The failure to grant aboriginal peoples the dignity and opportunity of a land base also comes at a tremendous cost -- economic, social and moral. It is the cost of an entirely unacceptable status quo. Aboriginal rights are complicated and often poorly understood by Canadians, but behind the intricate issues of rights, title and treaties is the essential notion of sharing. Change is required. That change can come through arduous, adversarial court battles or through a more co-operative nation-building process.
Stephen Harper recently announced that dealing with climate change will not come at the expense of crippling the economy, and said that he encourages other countries to do the same. He claimed he was just being honest and that no leader really wants to take action on climate change, but based on recent actions by China, United Kingdom and the United States, this doesn't seem to be the truth.
First Nations will undoubtedly take the project to court and if need be, tens of thousands of British Columbians have pledged to stand with them and take direct action to stop this pipeline. Hopefully it won't have to come to that. Ultimately, if after everything, Enbridge still tries to ram their pipeline through B.C., it may make Clayoquot Sound look like a walk in the park. Assuming he doesn't surprise us by rejecting Enbridge outright, Harper will end up regretting that he didn't oppose this pipeline, as it will likely cost him some critical seats in a close election.
If frankness is the new ingredient for climate policy action, then governments and opposition leaders should state as much up front. Then, they could frame the economic and environmental choices before us as a country in deciding to meet, or not, stated climate goals.
Astute readers of the Harry Potter series and keen political observers may see parallels to the current Harper Government™ as it seems to operate in a parallel universe clinging to its fantasies, denying obvious facts, and not helping Canadians adapt to the profound changes climate disruption will inevitably bring. Minister Aglukkaq is entitled to her fantasies; however she is not entitled to the facts.
Obama has declared a war on coal that's taking direct aim at his country's largest polluters. In Canada, meanwhile, Prime Minister Harper is using his mandate to muzzle weather forecasters from even mentioning climate change. The two major trading partners have their differences, but seldom have they been so out of sync.
To support children as they grow into adulthood, it's essential that we make lifesaving vaccines affordable for families in poor and middle-income countries the world over. Only then will the world's generosity truly be in line with its objectives.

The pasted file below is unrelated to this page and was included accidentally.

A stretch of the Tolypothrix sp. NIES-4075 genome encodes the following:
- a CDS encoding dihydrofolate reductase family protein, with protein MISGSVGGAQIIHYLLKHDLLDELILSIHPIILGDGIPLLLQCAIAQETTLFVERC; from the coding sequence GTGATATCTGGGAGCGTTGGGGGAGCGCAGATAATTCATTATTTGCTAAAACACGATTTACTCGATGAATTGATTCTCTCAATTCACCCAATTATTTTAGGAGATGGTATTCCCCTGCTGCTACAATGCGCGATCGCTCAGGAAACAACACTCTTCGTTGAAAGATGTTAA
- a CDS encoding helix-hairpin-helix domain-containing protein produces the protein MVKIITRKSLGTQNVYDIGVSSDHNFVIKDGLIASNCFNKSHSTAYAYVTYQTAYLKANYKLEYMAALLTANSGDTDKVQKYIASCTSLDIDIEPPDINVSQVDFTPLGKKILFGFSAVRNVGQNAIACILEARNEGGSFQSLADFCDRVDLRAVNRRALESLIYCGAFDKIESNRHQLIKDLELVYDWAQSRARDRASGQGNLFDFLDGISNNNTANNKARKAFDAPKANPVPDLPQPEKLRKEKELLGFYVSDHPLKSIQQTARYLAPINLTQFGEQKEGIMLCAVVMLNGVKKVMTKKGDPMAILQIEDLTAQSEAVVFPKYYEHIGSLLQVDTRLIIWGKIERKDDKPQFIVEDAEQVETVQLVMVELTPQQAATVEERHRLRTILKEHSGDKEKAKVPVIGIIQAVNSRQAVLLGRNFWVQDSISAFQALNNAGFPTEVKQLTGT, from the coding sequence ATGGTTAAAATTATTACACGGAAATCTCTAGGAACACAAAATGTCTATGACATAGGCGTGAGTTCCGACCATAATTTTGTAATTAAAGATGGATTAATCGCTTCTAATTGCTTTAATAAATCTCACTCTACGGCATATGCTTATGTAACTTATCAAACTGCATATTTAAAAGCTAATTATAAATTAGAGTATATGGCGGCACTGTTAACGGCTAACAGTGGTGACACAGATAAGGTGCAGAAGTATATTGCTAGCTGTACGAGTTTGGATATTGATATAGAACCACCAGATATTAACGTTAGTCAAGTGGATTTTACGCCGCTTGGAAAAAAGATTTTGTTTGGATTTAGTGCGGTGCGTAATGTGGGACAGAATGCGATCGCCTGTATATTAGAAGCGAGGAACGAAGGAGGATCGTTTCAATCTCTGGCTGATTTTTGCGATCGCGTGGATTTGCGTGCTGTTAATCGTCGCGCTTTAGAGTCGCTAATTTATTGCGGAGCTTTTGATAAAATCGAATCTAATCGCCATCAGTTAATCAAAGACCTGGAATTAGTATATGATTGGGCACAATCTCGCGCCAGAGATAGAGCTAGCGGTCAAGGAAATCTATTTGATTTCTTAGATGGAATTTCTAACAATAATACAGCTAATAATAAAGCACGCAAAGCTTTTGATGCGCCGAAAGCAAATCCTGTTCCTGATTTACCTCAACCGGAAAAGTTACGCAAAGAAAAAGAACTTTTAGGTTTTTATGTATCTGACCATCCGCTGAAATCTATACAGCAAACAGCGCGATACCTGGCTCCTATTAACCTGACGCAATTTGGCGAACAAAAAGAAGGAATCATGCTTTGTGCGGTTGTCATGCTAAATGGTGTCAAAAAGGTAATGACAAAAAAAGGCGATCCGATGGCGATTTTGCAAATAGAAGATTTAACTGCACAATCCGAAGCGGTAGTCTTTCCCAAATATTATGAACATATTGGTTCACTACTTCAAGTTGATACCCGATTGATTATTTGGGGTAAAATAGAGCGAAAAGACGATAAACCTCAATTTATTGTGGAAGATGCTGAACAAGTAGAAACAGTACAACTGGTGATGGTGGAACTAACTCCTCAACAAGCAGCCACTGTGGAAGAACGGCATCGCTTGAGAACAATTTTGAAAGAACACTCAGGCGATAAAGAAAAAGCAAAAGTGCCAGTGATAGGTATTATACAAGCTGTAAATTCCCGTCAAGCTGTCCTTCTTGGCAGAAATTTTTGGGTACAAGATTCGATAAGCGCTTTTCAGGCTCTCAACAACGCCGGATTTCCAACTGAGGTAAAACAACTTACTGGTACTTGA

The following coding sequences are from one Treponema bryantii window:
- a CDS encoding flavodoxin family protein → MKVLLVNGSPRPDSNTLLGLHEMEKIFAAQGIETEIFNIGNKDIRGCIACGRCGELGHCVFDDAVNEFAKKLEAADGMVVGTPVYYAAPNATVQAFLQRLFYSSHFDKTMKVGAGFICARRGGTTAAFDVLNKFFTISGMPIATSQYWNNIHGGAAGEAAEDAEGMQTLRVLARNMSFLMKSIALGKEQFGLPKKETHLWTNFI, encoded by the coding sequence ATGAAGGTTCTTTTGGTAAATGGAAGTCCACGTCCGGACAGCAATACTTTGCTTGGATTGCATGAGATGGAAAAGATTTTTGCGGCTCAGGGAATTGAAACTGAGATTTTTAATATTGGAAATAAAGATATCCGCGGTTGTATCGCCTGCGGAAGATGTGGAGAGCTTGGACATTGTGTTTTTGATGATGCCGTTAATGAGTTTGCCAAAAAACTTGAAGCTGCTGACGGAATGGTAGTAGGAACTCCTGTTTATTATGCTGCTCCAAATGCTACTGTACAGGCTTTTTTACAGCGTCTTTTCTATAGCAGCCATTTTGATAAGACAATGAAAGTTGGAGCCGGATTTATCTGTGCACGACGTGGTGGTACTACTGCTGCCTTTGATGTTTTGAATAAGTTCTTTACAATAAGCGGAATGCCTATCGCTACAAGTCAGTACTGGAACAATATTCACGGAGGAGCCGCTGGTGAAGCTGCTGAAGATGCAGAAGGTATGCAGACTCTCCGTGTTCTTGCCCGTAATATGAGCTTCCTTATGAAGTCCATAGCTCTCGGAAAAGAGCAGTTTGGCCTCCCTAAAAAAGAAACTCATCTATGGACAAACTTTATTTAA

We are currently embroiled in a controversy over the appointment of a new privacy commissioner. Daniel Therrien, a long time senior government lawyer working on issues like immigration and national defence, was apparently chosen instead of the candidates preferred by the government's own selection committee.
Canada, which has pulled out of the Kyoto Accord and has refused in 2013 to ante up the $400-million contribution to the UN's Green Fund (which we had provided to underdeveloped countries in each of the previous three years) appears to be increasingly offside with the global effort.
Are Prime Minister Harper's dreams of Canada becoming an energy superpower going up in smoke? In the last decade, his Conservative government has done...
An overwhelmingly male echo-chamber of pundits, scholars, theologians, Catholic clergy and politicians is in an uproar, because Justin Trudeau directed the Liberal Party to adopt the status quo ante on women's health that has been settled law in Canada for decades. And who's not howling with outrage at Justin Trudeau's audacity in supporting women's access to abortion, or wringing their hands at his shocking breach of parliamentary conventions? Women, that's who.
Sylvia, a community health worker in Guatemala, helps mothers in her community to treat diarrhoea with zinc and ORS.In poorer countries and communitie...
It looks like the rumble against the government's Online Spying Bill C-13 is turning into a roar. We hope that pressure from Canadians will encourage Conservative MPs to start speaking out about the hugely unpopular blanket spying measures in Bill C-13. They should put both public and private pressure on Defence Minister MacKay to split the bill and remove the online spying provisions. Tens of thousands of Canadians are now speaking out to demand an end to online spying, and new privacy rules to safeguard law-abiding Canadians from government surveillance. It's never been more important to keep up the pressure.
On May 16, 2014, the RCMP released their National Operational Review on missing and murdered indigenous women in Canada. Importantly, while this report gives us a good picture of the scope of the problem of missing and murdered indigenous women, it fails to address some important issues that could help Canada meaningfully address this violence. Here, I want to outline some of these failings as a means of provoking critical reflection on the RCMP's response and to contribute to ongoing discussion about how to end this violence.
Last week the Conservatives had great fun targeting NDP leader Thomas Mulcair for the way his party used House of Commons dollars to pay staff in a regional Montreal office. Outside of the joy politicians and their staff get out of beating up on another party's leader -- what was the point?
In a flurry of moves the Obama Administration reinstalls solar panels atop the White House, unveils incentives to spur solar and a landmark government report is issued warning of the clear and present danger of climate change. Impressive, but let's see what's been happening in Canada.